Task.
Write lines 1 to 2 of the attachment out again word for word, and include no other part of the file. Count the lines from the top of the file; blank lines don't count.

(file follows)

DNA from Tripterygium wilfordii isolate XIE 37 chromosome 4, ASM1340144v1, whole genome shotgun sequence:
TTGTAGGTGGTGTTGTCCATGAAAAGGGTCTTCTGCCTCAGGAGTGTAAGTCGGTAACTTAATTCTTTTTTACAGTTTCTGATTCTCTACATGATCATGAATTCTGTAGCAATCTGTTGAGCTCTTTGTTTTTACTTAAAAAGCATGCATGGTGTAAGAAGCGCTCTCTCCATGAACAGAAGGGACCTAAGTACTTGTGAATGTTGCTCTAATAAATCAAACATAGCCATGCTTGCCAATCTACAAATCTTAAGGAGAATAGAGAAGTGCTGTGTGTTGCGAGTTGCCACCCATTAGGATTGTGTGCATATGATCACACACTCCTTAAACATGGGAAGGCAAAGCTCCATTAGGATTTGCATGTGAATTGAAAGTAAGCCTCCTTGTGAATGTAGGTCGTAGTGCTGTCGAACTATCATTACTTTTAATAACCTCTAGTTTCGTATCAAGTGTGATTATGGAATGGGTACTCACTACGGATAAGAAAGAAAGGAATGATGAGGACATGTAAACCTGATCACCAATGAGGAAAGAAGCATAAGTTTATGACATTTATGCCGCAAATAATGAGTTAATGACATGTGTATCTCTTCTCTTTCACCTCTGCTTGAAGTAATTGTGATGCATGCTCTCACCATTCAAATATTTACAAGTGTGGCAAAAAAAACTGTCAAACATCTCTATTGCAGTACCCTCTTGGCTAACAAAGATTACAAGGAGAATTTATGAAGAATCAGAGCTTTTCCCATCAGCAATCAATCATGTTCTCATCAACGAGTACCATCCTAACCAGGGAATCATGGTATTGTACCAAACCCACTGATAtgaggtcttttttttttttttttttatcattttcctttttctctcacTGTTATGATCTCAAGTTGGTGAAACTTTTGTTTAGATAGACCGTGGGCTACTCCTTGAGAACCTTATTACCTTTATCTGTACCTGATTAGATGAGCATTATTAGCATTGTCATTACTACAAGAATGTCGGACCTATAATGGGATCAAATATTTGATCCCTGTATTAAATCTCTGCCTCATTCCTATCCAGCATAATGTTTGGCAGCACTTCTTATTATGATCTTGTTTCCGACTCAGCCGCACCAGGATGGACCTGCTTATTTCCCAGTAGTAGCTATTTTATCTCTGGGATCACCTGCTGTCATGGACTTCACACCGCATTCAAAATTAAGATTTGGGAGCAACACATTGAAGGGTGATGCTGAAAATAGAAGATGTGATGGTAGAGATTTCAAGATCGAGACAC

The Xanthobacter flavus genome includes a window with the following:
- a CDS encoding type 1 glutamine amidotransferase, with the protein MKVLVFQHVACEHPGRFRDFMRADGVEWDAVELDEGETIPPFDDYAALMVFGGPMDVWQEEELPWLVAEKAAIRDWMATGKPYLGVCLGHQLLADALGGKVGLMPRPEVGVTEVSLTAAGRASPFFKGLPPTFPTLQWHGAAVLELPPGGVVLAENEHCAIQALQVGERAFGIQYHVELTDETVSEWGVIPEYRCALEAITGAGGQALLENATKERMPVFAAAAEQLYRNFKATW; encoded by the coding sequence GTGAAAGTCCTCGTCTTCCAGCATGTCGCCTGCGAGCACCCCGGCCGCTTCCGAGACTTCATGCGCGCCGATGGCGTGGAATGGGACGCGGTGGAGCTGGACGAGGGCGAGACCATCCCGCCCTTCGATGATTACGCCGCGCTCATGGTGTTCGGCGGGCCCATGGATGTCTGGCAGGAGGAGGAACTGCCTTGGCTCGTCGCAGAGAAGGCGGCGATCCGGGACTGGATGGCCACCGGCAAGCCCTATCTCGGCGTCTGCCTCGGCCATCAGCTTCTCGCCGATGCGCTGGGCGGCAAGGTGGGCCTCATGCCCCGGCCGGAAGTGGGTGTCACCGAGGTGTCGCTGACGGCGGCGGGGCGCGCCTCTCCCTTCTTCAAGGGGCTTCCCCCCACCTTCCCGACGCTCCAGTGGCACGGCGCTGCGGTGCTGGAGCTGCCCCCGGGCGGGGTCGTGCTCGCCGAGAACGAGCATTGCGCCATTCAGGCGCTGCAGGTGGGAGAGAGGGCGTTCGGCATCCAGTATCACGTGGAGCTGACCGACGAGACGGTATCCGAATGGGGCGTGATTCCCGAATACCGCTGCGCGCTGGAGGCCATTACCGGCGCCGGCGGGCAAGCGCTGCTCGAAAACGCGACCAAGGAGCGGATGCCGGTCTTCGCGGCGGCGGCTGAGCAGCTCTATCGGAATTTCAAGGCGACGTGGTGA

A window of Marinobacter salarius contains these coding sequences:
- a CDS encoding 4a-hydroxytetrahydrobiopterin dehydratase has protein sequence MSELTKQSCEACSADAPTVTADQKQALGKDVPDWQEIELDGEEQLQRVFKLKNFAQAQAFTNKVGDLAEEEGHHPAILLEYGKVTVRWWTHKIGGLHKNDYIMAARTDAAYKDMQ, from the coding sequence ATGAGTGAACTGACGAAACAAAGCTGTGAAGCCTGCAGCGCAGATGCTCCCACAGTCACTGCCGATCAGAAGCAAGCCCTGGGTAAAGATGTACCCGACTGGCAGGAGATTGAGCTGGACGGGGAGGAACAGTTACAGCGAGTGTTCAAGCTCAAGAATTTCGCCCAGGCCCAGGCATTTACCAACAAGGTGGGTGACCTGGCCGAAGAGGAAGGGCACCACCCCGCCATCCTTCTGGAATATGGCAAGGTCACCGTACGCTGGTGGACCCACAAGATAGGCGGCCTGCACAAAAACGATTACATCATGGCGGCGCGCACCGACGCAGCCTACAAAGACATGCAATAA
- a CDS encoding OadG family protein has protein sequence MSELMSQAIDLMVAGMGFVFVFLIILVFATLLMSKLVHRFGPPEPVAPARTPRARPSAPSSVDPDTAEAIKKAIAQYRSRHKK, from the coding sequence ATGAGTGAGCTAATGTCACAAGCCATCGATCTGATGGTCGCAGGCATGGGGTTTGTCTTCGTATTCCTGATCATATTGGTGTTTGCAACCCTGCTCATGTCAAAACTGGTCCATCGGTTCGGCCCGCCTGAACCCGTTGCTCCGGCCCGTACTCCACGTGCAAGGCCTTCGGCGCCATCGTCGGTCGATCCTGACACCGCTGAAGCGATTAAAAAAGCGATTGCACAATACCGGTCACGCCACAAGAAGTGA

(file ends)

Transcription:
DNA from Tripterygium wilfordii isolate XIE 37 chromosome 4, ASM1340144v1, whole genome shotgun sequence:
TTGTAGGTGGTGTTGTCCATGAAAAGGGTCTTCTGCCTCAGGAGTGTAAGTCGGTAACTTAATTCTTTTTTACAGTTTCTGATTCTCTACATGATCATGAATTCTGTAGCAATCTGTTGAGCTCTTTGTTTTTACTTAAAAAGCATGCATGGTGTAAGAAGCGCTCTCTCCATGAACAGAAGGGACCTAAGTACTTGTGAATGTTGCTCTAATAAATCAAACATAGCCATGCTTGCCAATCTACAAATCTTAAGGAGAATAGAGAAGTGCTGTGTGTTGCGAGTTGCCACCCATTAGGATTGTGTGCATATGATCACACACTCCTTAAACATGGGAAGGCAAAGCTCCATTAGGATTTGCATGTGAATTGAAAGTAAGCCTCCTTGTGAATGTAGGTCGTAGTGCTGTCGAACTATCATTACTTTTAATAACCTCTAGTTTCGTATCAAGTGTGATTATGGAATGGGTACTCACTACGGATAAGAAAGAAAGGAATGATGAGGACATGTAAACCTGATCACCAATGAGGAAAGAAGCATAAGTTTATGACATTTATGCCGCAAATAATGAGTTAATGACATGTGTATCTCTTCTCTTTCACCTCTGCTTGAAGTAATTGTGATGCATGCTCTCACCATTCAAATATTTACAAGTGTGGCAAAAAAAACTGTCAAACATCTCTATTGCAGTACCCTCTTGGCTAACAAAGATTACAAGGAGAATTTATGAAGAATCAGAGCTTTTCCCATCAGCAATCAATCATGTTCTCATCAACGAGTACCATCCTAACCAGGGAATCATGGTATTGTACCAAACCCACTGATAtgaggtcttttttttttttttttttatcattttcctttttctctcacTGTTATGATCTCAAGTTGGTGAAACTTTTGTTTAGATAGACCGTGGGCTACTCCTTGAGAACCTTATTACCTTTATCTGTACCTGATTAGATGAGCATTATTAGCATTGTCATTACTACAAGAATGTCGGACCTATAATGGGATCAAATATTTGATCCCTGTATTAAATCTCTGCCTCATTCCTATCCAGCATAATGTTTGGCAGCACTTCTTATTATGATCTTGTTTCCGACTCAGCCGCACCAGGATGGACCTGCTTATTTCCCAGTAGTAGCTATTTTATCTCTGGGATCACCTGCTGTCATGGACTTCACACCGCATTCAAAATTAAGATTTGGGAGCAACACATTGAAGGGTGATGCTGAAAATAGAAGATGTGATGGTAGAGATTTCAAGATCGAGACAC